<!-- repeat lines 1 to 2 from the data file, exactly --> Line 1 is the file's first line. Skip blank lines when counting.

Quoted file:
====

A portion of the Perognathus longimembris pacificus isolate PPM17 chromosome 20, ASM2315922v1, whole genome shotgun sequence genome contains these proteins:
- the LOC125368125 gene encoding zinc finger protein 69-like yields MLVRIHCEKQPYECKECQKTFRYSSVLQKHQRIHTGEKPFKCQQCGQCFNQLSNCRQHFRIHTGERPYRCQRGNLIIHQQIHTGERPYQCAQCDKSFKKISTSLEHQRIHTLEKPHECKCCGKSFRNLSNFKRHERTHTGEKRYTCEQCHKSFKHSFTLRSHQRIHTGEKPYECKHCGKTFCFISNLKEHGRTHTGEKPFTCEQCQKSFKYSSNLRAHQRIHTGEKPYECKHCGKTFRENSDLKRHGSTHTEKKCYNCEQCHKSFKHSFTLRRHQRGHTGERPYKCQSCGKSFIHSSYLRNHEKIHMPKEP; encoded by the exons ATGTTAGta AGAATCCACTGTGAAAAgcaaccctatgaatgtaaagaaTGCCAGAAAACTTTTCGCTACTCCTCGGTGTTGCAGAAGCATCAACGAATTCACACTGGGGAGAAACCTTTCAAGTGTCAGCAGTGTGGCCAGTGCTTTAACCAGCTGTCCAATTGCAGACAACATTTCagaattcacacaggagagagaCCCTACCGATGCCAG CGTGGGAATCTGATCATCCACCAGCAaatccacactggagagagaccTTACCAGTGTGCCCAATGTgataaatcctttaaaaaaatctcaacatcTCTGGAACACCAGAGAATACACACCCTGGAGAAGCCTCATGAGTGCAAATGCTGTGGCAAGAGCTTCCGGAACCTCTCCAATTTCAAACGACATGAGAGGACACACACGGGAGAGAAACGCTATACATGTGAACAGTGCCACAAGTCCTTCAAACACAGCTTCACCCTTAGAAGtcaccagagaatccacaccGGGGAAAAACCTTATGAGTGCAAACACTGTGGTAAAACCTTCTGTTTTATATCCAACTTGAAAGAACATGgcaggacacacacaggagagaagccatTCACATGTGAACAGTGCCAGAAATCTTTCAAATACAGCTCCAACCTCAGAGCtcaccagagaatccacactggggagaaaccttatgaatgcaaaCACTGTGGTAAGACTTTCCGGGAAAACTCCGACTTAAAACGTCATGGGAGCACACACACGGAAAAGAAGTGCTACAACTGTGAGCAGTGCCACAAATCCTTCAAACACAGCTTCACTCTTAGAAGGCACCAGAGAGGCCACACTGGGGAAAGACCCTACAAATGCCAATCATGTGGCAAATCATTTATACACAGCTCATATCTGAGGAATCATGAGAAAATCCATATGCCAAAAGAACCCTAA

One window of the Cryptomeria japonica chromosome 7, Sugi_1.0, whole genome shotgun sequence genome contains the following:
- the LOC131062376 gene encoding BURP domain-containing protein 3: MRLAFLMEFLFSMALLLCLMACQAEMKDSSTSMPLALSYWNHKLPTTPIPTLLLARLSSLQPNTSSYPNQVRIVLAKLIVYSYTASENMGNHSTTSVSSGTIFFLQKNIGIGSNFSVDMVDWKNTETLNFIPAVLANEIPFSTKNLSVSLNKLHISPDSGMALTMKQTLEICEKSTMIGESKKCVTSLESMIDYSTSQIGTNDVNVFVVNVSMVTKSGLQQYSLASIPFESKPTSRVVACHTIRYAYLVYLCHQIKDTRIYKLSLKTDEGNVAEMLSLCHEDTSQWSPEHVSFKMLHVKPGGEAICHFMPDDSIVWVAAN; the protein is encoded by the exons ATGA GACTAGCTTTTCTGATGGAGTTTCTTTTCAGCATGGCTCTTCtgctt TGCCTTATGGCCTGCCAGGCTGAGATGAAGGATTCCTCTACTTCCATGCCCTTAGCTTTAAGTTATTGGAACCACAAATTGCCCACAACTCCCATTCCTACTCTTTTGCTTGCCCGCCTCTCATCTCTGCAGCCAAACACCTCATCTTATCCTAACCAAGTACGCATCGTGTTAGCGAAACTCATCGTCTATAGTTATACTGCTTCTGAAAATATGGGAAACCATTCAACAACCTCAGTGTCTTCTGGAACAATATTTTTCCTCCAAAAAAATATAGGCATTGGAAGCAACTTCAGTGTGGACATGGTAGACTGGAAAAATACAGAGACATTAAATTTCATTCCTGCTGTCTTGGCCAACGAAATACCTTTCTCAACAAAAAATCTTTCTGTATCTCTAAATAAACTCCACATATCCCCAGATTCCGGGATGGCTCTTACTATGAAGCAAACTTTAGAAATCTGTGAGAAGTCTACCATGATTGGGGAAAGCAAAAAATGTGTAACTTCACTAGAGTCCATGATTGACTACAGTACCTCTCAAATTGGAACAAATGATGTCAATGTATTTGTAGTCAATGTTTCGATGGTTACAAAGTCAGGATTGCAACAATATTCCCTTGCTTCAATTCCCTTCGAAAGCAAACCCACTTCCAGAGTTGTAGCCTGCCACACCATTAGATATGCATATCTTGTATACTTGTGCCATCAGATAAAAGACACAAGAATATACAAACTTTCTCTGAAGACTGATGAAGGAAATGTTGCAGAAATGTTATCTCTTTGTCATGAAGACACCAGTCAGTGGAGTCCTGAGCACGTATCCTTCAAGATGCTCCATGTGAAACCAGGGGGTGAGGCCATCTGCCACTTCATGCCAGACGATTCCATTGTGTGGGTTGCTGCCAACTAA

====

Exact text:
A portion of the Perognathus longimembris pacificus isolate PPM17 chromosome 20, ASM2315922v1, whole genome shotgun sequence genome contains these proteins:
- the LOC125368125 gene encoding zinc finger protein 69-like yields MLVRIHCEKQPYECKECQKTFRYSSVLQKHQRIHTGEKPFKCQQCGQCFNQLSNCRQHFRIHTGERPYRCQRGNLIIHQQIHTGERPYQCAQCDKSFKKISTSLEHQRIHTLEKPHECKCCGKSFRNLSNFKRHERTHTGEKRYTCEQCHKSFKHSFTLRSHQRIHTGEKPYECKHCGKTFCFISNLKEHGRTHTGEKPFTCEQCQKSFKYSSNLRAHQRIHTGEKPYECKHCGKTFRENSDLKRHGSTHTEKKCYNCEQCHKSFKHSFTLRRHQRGHTGERPYKCQSCGKSFIHSSYLRNHEKIHMPKEP; encoded by the exons ATGTTAGta AGAATCCACTGTGAAAAgcaaccctatgaatgtaaagaaTGCCAGAAAACTTTTCGCTACTCCTCGGTGTTGCAGAAGCATCAACGAATTCACACTGGGGAGAAACCTTTCAAGTGTCAGCAGTGTGGCCAGTGCTTTAACCAGCTGTCCAATTGCAGACAACATTTCagaattcacacaggagagagaCCCTACCGATGCCAG CGTGGGAATCTGATCATCCACCAGCAaatccacactggagagagaccTTACCAGTGTGCCCAATGTgataaatcctttaaaaaaatctcaacatcTCTGGAACACCAGAGAATACACACCCTGGAGAAGCCTCATGAGTGCAAATGCTGTGGCAAGAGCTTCCGGAACCTCTCCAATTTCAAACGACATGAGAGGACACACACGGGAGAGAAACGCTATACATGTGAACAGTGCCACAAGTCCTTCAAACACAGCTTCACCCTTAGAAGtcaccagagaatccacaccGGGGAAAAACCTTATGAGTGCAAACACTGTGGTAAAACCTTCTGTTTTATATCCAACTTGAAAGAACATGgcaggacacacacaggagagaagccatTCACATGTGAACAGTGCCAGAAATCTTTCAAATACAGCTCCAACCTCAGAGCtcaccagagaatccacactggggagaaaccttatgaatgcaaaCACTGTGGTAAGACTTTCCGGGAAAACTCCGACTTAAAACGTCATGGGAGCACACACACGGAAAAGAAGTGCTACAACTGTGAGCAGTGCCACAAATCCTTCAAACACAGCTTCACTCTTAGAAGGCACCAGAGAGGCCACACTGGGGAAAGACCCTACAAATGCCAATCATGTGGCAAATCATTTATACACAGCTCATATCTGAGGAATCATGAGAAAATCCATATGCCAAAAGAACCCTAA